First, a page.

LARRY KUDLOW: Voters are saying Biden is part of the problem

LARRY KUDLOW: Voters are saying Biden is part of the problem



Larry Kudlow: Biden and McCarthy need to meet to hammer out a debt bill

FOX Business host Larry Kudlow calls out President Biden’s handling of the U.S. economy on ‘Kudlow.’

In the latest Fox News poll, 90% said inflation is the top voter concern, and when it comes to Joe Biden's handling of the economy, he gets a 35% approval, compared to a 64% disapproval.  

So, in this poll, voters are saying: "Here's the problem, but Mr. Biden is not the solution." In fact, they're saying he's part of the problem. And, by the way, although the overall inflation rate has come down in recent months, the fact remains that since a month after Mr. Biden's inauguration, the Consumer Price Index has gone up over 14% with groceries up nearly 20%.  

Although gas prices have eased recently, in total, energy costs are up 32%. Government bureaucrats can talk about inflation "excluding food and energy," but the reality is food and energy are essential to the cost of living for families all across the country.   

Therefore, it's odd that Mr. Biden refuses to sit down with House Speaker Kevin McCarthy to talk about lowering federal spending, which is one of the primary causes of high inflation. In fact, Mr. Biden's own Council of Economic Advisers published this chart showing that the 2021 Biden Democratic stimulus package sparked inflation. 


So, a bunch of bills passed in the last two years, including the misnamed "Inflation Reduction Act," which has recently been re-estimated by Wall Street firm Goldman Sachs to cost $1.2 trillion, roughly three times the administration’s estimates and, of course, Biden’s tax and regulatory increases, including his war against fossil fuels, have suppressed the supply-side — or the production side — of the economy, which is another factor causing high inflation. In fact, you can see how manufacturing has been dropping lately. 

Mr. Biden's latest budget would increase deficits by at least $17 trillion over the next 10 years and would raise taxes on the economy’s most successful and productive entrepreneurs while intensifying his war against small business. Today at a press conference, Speaker Kevin McCarthy sadly had this to say:   

SPEAKER KEVIN MCCARTHY: I sat down with the president Feb. 1. We had a good discussion. He said he wanted to meet further. He actually tweeted out afterwards that he wanted to have further discussions. Apparently, he doesn't want to meet, and I don't understand why. We're very reasonable, responsible.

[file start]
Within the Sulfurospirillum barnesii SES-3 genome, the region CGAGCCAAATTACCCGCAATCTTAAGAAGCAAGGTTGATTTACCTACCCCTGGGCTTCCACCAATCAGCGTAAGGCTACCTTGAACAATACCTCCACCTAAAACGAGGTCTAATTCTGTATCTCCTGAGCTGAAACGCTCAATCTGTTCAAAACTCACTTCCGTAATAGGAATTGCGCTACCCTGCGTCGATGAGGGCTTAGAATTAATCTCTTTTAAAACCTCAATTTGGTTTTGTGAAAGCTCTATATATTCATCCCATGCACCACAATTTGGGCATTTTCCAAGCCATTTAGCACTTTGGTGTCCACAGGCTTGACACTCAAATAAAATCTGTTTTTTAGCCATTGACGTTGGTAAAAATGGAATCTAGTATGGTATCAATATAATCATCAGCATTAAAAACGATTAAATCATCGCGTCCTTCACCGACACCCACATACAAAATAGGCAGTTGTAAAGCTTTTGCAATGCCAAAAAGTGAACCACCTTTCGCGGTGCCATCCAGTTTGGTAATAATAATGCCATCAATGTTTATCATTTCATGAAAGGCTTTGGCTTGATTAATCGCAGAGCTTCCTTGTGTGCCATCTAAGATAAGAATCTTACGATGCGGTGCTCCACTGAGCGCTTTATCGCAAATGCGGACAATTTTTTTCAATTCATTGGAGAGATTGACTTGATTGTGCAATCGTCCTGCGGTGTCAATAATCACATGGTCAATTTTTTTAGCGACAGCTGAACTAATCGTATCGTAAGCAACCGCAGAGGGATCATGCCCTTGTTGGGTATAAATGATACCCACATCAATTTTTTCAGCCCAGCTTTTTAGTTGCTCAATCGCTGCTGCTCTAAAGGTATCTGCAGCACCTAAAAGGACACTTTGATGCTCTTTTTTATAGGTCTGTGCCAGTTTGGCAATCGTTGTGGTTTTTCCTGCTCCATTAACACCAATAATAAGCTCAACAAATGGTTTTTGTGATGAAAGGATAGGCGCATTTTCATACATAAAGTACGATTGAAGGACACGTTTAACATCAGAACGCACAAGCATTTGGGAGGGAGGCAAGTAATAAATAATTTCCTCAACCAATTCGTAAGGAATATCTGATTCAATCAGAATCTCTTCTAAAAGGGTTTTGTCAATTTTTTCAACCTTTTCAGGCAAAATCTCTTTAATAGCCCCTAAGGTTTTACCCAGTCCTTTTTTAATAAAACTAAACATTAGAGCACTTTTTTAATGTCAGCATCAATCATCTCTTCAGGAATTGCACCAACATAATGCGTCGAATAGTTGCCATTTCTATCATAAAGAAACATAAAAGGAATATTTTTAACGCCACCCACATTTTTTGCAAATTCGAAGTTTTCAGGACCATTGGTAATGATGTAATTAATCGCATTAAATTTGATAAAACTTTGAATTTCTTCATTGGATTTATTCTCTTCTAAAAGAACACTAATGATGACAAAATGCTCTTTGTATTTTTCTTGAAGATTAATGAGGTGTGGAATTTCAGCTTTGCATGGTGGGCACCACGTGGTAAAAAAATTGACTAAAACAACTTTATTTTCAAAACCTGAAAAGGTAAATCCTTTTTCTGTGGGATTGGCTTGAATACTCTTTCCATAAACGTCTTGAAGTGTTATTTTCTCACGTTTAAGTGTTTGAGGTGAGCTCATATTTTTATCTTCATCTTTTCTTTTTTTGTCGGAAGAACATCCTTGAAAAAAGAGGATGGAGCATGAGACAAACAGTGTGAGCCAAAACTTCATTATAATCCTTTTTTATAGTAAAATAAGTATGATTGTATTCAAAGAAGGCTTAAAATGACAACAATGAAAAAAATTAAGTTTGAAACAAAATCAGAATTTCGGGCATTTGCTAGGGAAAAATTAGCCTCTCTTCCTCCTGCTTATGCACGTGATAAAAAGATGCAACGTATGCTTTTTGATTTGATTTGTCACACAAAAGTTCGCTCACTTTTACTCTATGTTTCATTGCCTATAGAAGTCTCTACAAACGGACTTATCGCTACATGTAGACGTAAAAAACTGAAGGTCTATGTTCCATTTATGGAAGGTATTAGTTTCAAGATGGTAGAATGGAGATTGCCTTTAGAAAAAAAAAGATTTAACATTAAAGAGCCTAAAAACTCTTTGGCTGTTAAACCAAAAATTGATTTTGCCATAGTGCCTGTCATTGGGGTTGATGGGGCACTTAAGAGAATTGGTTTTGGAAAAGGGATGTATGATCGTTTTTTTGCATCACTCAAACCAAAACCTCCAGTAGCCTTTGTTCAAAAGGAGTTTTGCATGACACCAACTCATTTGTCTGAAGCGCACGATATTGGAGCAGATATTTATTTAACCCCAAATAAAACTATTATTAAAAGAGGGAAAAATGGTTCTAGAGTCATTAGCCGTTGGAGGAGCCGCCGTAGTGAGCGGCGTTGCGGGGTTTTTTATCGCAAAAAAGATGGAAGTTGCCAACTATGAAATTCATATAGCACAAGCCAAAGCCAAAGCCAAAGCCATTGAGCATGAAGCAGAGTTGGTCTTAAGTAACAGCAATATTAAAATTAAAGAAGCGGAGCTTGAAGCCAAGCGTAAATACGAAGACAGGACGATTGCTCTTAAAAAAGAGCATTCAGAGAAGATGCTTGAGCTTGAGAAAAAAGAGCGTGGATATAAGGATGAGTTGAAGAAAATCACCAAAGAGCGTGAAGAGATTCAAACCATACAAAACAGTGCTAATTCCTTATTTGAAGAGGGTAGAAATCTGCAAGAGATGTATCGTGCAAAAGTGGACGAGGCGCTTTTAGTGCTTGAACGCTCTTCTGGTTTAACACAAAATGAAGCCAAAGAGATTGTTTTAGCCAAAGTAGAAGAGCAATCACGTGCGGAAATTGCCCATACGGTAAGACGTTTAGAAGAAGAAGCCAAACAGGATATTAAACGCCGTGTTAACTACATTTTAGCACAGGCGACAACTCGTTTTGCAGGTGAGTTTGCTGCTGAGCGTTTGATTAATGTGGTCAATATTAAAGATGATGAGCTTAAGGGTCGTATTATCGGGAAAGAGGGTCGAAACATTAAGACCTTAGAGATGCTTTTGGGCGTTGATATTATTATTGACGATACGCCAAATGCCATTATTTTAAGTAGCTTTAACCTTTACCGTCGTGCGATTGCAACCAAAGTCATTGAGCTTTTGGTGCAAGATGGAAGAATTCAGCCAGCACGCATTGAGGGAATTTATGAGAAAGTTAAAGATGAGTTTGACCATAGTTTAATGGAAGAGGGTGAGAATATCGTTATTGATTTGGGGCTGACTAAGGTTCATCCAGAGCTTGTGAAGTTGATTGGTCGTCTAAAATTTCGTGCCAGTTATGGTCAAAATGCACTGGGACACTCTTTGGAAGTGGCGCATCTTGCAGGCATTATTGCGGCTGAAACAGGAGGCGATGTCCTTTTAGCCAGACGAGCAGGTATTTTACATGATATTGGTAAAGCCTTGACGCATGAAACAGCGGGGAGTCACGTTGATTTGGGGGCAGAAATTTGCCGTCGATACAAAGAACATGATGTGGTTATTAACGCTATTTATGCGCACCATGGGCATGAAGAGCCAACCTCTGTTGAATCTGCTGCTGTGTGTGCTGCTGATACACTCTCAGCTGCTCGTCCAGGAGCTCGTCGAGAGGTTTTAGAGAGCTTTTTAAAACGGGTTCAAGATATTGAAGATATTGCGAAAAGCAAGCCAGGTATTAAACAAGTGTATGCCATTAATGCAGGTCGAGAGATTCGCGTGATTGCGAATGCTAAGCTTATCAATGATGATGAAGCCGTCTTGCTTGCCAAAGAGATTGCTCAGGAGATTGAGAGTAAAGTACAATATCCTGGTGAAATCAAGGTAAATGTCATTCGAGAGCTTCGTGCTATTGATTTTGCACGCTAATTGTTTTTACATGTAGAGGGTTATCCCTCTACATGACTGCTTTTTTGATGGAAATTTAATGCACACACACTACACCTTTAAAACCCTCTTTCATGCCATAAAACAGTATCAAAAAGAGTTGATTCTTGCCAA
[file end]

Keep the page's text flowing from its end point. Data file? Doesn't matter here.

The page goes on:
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Former National Security Advisor Robert O’Brien says a ‘double taxation treaty’ is the best course to take to strengthen America and Taiwan’s economy on ‘Kudlow.’

There you have it. Mr. Biden apparently doesn’t want a second date with the likeable Kevin McCarthy, but they're going to need a second date to hammer out a debt bill, which will include probably a something like a 10-year budget cap that might come to roughly a trillion dollars, a Constitution-backed halt to student loan cancelation, the just-passed H.R. 1, "Lower Energy Costs Act" — which is strongly counter-inflationary — and a renewal of the Bill Clinton-Newt Gingrich work requirements that would bring people off of government benefits and back to the workplace, cutting the budget by maybe $100 billion a year and reducing child poverty.   

What's not to like about that? This is a sensible, reasonable approach that will do what voters clearly want, which is to reduce the cost of living and increase the purchasing power of their paychecks. President Biden says he wants a so-called "clean" bill.   

Well, he's not going to get it. This, by the way, is the Bernie Sanders version of Joe Biden because back in 2011, Joe Biden was the Obama administration's point man for a deal with then-House Speaker John Boehner to install roughly a trillion dollars of spending caps as part of a debt bill.   



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 Washington Times opinion editor Charlie Hurt reacts to a jump in support for former President Trump as the 2024 GOP nominee on ‘Kudlow.’

Mr. President, if you did it then, you can do it now. All it takes is another couple of meetings with House Speaker McCarthy. You will enjoy these dates. Maybe a nice dinner, go to a movie, a Diet Coke in the Oval?   

If you remain stubbornly opposed to any sort of compromise deal, voters are saying you're going to make them even unhappier at your economic performance than they already are, and trust me, sir, these folks right now are not happy campers. That's my riff. 

This article is adapted from Larry Kudlow’s opening commentary on the March 30, 2023, edition of "Kudlow."

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